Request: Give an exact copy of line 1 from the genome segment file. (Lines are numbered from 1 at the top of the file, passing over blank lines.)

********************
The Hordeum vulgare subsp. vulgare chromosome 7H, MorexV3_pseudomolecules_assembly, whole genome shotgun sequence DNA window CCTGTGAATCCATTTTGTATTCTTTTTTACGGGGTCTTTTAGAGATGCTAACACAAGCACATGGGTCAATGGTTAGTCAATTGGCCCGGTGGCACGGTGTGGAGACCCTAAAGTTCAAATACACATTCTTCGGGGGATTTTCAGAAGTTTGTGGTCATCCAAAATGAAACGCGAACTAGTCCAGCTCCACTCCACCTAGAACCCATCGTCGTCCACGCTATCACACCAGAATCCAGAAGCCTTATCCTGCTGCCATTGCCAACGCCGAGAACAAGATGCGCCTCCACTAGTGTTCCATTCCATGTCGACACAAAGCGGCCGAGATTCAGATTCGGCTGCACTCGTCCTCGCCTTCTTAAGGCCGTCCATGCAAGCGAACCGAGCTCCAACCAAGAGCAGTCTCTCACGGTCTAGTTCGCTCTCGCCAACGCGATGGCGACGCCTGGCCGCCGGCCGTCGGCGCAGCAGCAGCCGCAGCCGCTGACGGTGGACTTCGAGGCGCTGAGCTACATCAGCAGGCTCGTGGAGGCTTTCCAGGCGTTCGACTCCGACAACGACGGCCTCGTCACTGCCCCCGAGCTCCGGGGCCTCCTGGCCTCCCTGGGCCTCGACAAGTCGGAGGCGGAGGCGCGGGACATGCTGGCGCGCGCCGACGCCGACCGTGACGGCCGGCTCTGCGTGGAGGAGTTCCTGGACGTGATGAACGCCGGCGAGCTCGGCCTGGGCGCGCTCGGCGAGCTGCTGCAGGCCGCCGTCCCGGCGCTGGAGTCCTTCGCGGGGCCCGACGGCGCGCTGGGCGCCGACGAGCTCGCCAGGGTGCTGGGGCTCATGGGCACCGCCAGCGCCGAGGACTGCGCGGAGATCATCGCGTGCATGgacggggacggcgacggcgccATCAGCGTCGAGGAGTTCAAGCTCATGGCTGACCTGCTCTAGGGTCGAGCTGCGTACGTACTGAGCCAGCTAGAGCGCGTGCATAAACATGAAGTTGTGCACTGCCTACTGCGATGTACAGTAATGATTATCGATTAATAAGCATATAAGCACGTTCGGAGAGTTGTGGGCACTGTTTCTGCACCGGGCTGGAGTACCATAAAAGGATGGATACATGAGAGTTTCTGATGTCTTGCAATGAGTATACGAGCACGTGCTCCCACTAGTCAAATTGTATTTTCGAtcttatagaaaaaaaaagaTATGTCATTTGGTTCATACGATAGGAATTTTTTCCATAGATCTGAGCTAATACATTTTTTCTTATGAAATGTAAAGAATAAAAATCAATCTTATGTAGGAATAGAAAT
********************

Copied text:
The Hordeum vulgare subsp. vulgare chromosome 7H, MorexV3_pseudomolecules_assembly, whole genome shotgun sequence DNA window CCTGTGAATCCATTTTGTATTCTTTTTTACGGGGTCTTTTAGAGATGCTAACACAAGCACATGGGTCAATGGTTAGTCAATTGGCCCGGTGGCACGGTGTGGAGACCCTAAAGTTCAAATACACATTCTTCGGGGGATTTTCAGAAGTTTGTGGTCATCCAAAATGAAACGCGAACTAGTCCAGCTCCACTCCACCTAGAACCCATCGTCGTCCACGCTATCACACCAGAATCCAGAAGCCTTATCCTGCTGCCATTGCCAACGCCGAGAACAAGATGCGCCTCCACTAGTGTTCCATTCCATGTCGACACAAAGCGGCCGAGATTCAGATTCGGCTGCACTCGTCCTCGCCTTCTTAAGGCCGTCCATGCAAGCGAACCGAGCTCCAACCAAGAGCAGTCTCTCACGGTCTAGTTCGCTCTCGCCAACGCGATGGCGACGCCTGGCCGCCGGCCGTCGGCGCAGCAGCAGCCGCAGCCGCTGACGGTGGACTTCGAGGCGCTGAGCTACATCAGCAGGCTCGTGGAGGCTTTCCAGGCGTTCGACTCCGACAACGACGGCCTCGTCACTGCCCCCGAGCTCCGGGGCCTCCTGGCCTCCCTGGGCCTCGACAAGTCGGAGGCGGAGGCGCGGGACATGCTGGCGCGCGCCGACGCCGACCGTGACGGCCGGCTCTGCGTGGAGGAGTTCCTGGACGTGATGAACGCCGGCGAGCTCGGCCTGGGCGCGCTCGGCGAGCTGCTGCAGGCCGCCGTCCCGGCGCTGGAGTCCTTCGCGGGGCCCGACGGCGCGCTGGGCGCCGACGAGCTCGCCAGGGTGCTGGGGCTCATGGGCACCGCCAGCGCCGAGGACTGCGCGGAGATCATCGCGTGCATGgacggggacggcgacggcgccATCAGCGTCGAGGAGTTCAAGCTCATGGCTGACCTGCTCTAGGGTCGAGCTGCGTACGTACTGAGCCAGCTAGAGCGCGTGCATAAACATGAAGTTGTGCACTGCCTACTGCGATGTACAGTAATGATTATCGATTAATAAGCATATAAGCACGTTCGGAGAGTTGTGGGCACTGTTTCTGCACCGGGCTGGAGTACCATAAAAGGATGGATACATGAGAGTTTCTGATGTCTTGCAATGAGTATACGAGCACGTGCTCCCACTAGTCAAATTGTATTTTCGAtcttatagaaaaaaaaagaTATGTCATTTGGTTCATACGATAGGAATTTTTTCCATAGATCTGAGCTAATACATTTTTTCTTATGAAATGTAAAGAATAAAAATCAATCTTATGTAGGAATAGAAAT